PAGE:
UN Calls Time On The Last Traces of British Colonialism

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Chagos islands. Wikimedia commons.

In the time before the Second World War, Great Britain still had an empire. The tiny European island wielded power across the globe by way of colonialism, with the Commonwealth spanning much of Africa and the developing world. That’s no longer the case - combinations of political pressure and an acceptance by the state that some of its past conduct was wrong have led to British overseas territories being returned to their native peoples. 

The last time a significant British overseas asset was returned to domestic rule was in 1997, when the British handed Hong Kong back to China. That’s left three remaining overseas territories in dispute; Gibraltar, which is claimed by the Spanish; the Falkland Islands, which are claimed by the Argentinians; and the Chagos Islands, which are claimed by Mauritius. It’s the latter of the three which has recently been the subject of a ruling by the United Nations

The colonial history of the islands is long and complicated. The islands - along with wider Mauritius - have at times been under the control of various European powers including the Dutch and the French, before finally ending up under British control during the 19th century. The land and its people were put to work for the betterment of the British empire, with natives from Madagascar and Mozambique shipped in to farm coconuts on British-owned plantations. This remained the case until 1960 arrived, when official decolonization acts were underway, and the independence of Mauritius became an inevitability.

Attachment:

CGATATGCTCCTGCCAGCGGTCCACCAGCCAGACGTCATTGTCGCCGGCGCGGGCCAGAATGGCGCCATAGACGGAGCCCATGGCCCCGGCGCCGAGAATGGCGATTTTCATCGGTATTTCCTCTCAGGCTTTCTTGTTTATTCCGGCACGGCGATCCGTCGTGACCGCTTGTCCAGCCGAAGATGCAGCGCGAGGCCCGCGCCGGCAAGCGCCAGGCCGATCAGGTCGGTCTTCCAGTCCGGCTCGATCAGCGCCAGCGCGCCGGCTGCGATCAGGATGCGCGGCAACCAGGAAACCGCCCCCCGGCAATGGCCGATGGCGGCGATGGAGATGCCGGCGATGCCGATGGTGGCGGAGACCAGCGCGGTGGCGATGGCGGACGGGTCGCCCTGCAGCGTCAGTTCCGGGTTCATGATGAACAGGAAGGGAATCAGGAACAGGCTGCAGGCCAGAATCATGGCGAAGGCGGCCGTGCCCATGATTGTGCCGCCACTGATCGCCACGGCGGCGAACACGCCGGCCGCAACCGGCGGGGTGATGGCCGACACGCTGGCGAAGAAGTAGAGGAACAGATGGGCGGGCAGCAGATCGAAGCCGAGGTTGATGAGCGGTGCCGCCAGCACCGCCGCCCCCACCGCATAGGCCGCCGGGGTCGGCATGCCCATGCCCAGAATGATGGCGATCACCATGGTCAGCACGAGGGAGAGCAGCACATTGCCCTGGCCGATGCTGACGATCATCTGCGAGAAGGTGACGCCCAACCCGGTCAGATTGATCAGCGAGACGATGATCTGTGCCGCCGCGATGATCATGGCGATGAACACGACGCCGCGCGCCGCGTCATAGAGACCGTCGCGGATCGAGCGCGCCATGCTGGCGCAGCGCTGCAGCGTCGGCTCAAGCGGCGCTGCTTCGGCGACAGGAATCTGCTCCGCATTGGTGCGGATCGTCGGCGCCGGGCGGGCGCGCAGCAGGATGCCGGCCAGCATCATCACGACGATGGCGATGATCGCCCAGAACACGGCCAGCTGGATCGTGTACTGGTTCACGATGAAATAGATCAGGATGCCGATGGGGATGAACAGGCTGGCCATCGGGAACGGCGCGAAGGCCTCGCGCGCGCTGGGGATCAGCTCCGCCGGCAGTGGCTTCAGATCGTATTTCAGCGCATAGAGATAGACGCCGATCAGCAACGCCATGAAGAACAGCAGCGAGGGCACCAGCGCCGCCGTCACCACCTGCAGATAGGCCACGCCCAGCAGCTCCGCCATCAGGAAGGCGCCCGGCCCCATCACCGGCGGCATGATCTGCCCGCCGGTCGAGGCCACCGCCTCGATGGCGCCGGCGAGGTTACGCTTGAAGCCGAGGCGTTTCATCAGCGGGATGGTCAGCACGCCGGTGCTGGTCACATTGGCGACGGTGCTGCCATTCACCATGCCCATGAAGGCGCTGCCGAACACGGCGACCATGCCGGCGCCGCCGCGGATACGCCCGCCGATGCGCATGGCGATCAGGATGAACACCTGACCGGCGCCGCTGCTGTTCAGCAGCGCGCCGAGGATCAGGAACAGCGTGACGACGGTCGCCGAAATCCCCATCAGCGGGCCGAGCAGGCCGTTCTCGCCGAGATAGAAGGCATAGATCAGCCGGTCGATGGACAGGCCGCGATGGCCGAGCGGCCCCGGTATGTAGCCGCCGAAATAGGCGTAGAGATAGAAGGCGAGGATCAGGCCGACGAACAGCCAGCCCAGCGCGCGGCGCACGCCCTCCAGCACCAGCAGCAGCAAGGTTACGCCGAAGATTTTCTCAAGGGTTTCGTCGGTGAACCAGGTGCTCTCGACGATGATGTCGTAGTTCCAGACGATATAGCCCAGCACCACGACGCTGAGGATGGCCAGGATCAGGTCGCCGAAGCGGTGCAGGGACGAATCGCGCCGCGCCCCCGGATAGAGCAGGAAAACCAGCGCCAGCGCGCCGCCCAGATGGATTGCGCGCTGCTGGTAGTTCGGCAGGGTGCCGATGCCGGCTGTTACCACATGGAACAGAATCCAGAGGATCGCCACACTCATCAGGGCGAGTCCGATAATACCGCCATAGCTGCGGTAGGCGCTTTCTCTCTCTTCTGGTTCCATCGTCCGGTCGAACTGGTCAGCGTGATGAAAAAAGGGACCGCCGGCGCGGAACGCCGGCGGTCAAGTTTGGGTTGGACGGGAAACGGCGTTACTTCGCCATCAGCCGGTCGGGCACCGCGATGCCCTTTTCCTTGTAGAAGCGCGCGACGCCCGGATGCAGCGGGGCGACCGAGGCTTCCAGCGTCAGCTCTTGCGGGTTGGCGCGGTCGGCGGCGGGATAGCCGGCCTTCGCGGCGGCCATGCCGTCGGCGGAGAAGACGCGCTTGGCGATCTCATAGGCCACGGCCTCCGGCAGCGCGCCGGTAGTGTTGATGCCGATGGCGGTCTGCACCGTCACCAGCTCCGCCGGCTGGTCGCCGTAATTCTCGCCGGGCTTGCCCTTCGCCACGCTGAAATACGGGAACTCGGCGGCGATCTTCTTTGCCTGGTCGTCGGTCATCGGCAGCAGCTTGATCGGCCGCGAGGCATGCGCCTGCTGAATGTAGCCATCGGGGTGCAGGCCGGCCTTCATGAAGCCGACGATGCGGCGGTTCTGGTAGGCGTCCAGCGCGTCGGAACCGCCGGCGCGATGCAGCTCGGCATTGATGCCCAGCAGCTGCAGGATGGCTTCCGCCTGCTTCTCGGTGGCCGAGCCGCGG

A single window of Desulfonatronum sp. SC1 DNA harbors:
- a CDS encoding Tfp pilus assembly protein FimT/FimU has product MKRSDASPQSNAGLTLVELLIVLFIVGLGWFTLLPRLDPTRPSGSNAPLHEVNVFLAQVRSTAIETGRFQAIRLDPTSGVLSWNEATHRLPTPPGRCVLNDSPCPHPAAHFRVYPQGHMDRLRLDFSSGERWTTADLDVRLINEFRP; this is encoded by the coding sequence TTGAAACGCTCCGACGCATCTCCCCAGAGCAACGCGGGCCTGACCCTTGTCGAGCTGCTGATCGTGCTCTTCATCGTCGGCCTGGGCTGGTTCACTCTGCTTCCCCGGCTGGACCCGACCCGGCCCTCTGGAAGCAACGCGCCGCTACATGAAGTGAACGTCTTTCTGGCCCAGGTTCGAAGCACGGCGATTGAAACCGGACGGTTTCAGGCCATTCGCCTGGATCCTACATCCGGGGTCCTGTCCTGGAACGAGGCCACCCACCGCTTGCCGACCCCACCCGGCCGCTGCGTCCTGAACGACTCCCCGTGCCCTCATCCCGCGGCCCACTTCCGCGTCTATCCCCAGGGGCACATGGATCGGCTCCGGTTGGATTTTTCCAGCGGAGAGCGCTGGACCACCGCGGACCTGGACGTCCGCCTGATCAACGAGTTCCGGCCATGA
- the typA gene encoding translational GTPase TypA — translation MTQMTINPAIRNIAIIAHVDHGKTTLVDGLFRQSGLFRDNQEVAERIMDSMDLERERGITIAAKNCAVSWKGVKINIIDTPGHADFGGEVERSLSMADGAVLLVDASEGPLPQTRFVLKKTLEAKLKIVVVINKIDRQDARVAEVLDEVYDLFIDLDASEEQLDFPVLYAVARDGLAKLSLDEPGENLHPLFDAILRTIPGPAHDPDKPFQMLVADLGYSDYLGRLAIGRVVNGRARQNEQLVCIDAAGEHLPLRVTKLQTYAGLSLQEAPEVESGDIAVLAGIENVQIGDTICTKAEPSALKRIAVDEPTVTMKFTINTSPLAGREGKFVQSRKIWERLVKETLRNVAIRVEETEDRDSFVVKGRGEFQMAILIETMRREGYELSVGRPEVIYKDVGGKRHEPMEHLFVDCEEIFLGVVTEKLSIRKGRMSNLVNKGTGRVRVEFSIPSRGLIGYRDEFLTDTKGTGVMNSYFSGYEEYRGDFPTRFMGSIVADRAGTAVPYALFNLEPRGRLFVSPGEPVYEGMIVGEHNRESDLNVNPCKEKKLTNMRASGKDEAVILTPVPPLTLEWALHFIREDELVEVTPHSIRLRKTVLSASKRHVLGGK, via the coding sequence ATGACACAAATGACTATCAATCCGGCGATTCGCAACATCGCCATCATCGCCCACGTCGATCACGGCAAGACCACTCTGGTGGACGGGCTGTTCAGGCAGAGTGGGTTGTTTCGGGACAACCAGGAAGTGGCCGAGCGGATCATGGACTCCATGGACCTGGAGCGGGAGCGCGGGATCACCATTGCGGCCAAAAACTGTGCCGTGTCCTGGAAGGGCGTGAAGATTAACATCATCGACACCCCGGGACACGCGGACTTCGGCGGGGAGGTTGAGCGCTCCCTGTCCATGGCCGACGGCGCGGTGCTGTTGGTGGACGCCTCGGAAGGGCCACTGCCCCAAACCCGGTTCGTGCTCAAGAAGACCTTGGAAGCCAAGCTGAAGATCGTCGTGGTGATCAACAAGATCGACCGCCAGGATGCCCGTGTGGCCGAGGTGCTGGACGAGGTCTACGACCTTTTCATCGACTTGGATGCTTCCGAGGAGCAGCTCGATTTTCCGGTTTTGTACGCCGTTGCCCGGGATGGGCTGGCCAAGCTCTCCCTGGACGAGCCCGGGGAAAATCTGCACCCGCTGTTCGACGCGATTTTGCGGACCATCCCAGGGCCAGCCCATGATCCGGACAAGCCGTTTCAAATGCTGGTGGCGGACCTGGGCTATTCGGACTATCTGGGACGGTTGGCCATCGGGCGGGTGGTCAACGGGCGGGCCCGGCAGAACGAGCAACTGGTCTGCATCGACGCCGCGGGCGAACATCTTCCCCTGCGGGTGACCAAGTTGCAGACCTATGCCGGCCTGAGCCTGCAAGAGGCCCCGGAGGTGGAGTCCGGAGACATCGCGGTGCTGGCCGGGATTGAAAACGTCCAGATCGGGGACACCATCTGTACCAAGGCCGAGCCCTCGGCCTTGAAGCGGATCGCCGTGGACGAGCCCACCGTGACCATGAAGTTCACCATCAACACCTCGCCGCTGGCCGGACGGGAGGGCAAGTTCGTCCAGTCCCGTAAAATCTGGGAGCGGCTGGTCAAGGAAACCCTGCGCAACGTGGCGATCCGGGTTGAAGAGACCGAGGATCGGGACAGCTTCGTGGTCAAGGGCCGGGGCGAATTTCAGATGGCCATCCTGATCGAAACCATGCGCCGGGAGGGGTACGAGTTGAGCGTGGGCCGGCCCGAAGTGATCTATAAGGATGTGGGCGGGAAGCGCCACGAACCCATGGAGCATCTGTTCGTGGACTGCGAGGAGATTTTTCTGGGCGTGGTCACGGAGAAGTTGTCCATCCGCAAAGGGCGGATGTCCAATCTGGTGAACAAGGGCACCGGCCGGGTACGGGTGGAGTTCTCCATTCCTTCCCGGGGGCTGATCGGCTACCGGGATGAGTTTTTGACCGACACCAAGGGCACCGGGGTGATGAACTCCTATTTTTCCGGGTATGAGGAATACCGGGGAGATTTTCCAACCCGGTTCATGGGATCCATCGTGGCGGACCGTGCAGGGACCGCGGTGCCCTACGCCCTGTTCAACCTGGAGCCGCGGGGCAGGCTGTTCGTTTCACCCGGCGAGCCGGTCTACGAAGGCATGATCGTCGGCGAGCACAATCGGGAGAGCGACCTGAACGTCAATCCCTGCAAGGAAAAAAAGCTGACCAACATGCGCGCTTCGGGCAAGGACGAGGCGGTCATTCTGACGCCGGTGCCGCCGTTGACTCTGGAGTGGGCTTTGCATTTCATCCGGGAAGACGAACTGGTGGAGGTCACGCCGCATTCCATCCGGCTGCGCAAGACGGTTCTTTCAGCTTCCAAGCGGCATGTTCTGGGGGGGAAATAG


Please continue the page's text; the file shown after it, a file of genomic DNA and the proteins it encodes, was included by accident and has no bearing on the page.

The UN of the time were keen to see all Mauritian territories returned to local administration, and specifically instructed the British not to attempt to separate or partition any of the land. Despite this, the British entered into negotiations with the United States of America, who had declared an interest in establishing a military presence in the area. The outcome of those negotiations was the annexing of the land and the eviction of the native people of Chagos from their homeland. Those who were already abroad were declined permission to return. Those who lived there were forcibly evicted. 

The British justified this by stating that they’d entered into negotiations with the newly independent Mauritian state, who had voluntarily agreed to allow Britain to maintain control of the islands. The Mauritians have long disputed this version of events, stating that they were threatened into surrendering the islands by the British. They have since spent decades in international courts pleading their case for the islands to be restored to them, and their people allowed permission to return home. With the UN ruling, they now have solid evidence that the international community agrees with their case, and they are now eagerly awaiting compliance from the British.